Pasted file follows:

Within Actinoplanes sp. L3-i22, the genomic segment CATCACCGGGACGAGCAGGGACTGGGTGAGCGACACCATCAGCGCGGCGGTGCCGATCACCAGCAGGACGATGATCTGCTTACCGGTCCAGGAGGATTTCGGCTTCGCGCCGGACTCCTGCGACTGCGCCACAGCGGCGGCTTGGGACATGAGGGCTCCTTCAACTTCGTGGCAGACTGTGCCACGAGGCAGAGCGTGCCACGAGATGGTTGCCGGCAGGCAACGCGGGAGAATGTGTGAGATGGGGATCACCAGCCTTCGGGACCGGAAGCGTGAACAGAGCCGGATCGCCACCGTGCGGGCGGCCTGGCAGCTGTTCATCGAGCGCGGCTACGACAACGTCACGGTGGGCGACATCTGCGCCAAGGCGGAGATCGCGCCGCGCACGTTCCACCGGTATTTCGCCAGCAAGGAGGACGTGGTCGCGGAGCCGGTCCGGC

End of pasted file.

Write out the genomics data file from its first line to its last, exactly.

Within Actinoplanes sp. L3-i22, the genomic segment CATCACCGGGACGAGCAGGGACTGGGTGAGCGACACCATCAGCGCGGCGGTGCCGATCACCAGCAGGACGATGATCTGCTTACCGGTCCAGGAGGATTTCGGCTTCGCGCCGGACTCCTGCGACTGCGCCACAGCGGCGGCTTGGGACATGAGGGCTCCTTCAACTTCGTGGCAGACTGTGCCACGAGGCAGAGCGTGCCACGAGATGGTTGCCGGCAGGCAACGCGGGAGAATGTGTGAGATGGGGATCACCAGCCTTCGGGACCGGAAGCGTGAACAGAGCCGGATCGCCACCGTGCGGGCGGCCTGGCAGCTGTTCATCGAGCGCGGCTACGACAACGTCACGGTGGGCGACATCTGCGCCAAGGCGGAGATCGCGCCGCGCACGTTCCACCGGTATTTCGCCAGCAAGGAGGACGTGGTCGCGGAGCCGGTCCGGC